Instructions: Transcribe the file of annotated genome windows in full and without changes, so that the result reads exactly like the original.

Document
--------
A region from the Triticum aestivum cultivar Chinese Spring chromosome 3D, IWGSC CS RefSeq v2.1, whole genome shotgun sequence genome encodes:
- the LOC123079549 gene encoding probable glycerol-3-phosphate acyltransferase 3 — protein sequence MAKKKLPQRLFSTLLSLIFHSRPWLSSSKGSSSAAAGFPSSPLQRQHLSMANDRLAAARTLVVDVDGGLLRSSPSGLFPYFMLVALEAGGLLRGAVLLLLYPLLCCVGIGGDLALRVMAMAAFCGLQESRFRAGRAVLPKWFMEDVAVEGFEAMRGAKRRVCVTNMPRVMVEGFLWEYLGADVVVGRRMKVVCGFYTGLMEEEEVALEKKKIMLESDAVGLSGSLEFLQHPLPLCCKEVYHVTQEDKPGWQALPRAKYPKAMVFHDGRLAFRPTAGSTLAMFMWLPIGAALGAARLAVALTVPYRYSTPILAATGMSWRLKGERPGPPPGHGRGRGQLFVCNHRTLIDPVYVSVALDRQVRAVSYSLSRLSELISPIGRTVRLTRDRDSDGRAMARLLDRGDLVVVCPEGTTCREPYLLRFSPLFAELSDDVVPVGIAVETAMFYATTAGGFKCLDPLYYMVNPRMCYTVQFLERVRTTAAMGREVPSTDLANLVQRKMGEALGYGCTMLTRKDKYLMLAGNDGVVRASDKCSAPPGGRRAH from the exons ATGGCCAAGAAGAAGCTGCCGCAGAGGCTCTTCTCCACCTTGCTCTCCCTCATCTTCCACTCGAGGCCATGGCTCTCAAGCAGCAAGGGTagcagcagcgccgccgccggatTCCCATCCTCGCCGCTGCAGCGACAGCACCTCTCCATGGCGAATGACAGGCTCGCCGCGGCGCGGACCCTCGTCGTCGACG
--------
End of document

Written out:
A region from the Triticum aestivum cultivar Chinese Spring chromosome 3D, IWGSC CS RefSeq v2.1, whole genome shotgun sequence genome encodes:
- the LOC123079549 gene encoding probable glycerol-3-phosphate acyltransferase 3 — protein sequence MAKKKLPQRLFSTLLSLIFHSRPWLSSSKGSSSAAAGFPSSPLQRQHLSMANDRLAAARTLVVDVDGGLLRSSPSGLFPYFMLVALEAGGLLRGAVLLLLYPLLCCVGIGGDLALRVMAMAAFCGLQESRFRAGRAVLPKWFMEDVAVEGFEAMRGAKRRVCVTNMPRVMVEGFLWEYLGADVVVGRRMKVVCGFYTGLMEEEEVALEKKKIMLESDAVGLSGSLEFLQHPLPLCCKEVYHVTQEDKPGWQALPRAKYPKAMVFHDGRLAFRPTAGSTLAMFMWLPIGAALGAARLAVALTVPYRYSTPILAATGMSWRLKGERPGPPPGHGRGRGQLFVCNHRTLIDPVYVSVALDRQVRAVSYSLSRLSELISPIGRTVRLTRDRDSDGRAMARLLDRGDLVVVCPEGTTCREPYLLRFSPLFAELSDDVVPVGIAVETAMFYATTAGGFKCLDPLYYMVNPRMCYTVQFLERVRTTAAMGREVPSTDLANLVQRKMGEALGYGCTMLTRKDKYLMLAGNDGVVRASDKCSAPPGGRRAH from the exons ATGGCCAAGAAGAAGCTGCCGCAGAGGCTCTTCTCCACCTTGCTCTCCCTCATCTTCCACTCGAGGCCATGGCTCTCAAGCAGCAAGGGTagcagcagcgccgccgccggatTCCCATCCTCGCCGCTGCAGCGACAGCACCTCTCCATGGCGAATGACAGGCTCGCCGCGGCGCGGACCCTCGTCGTCGACG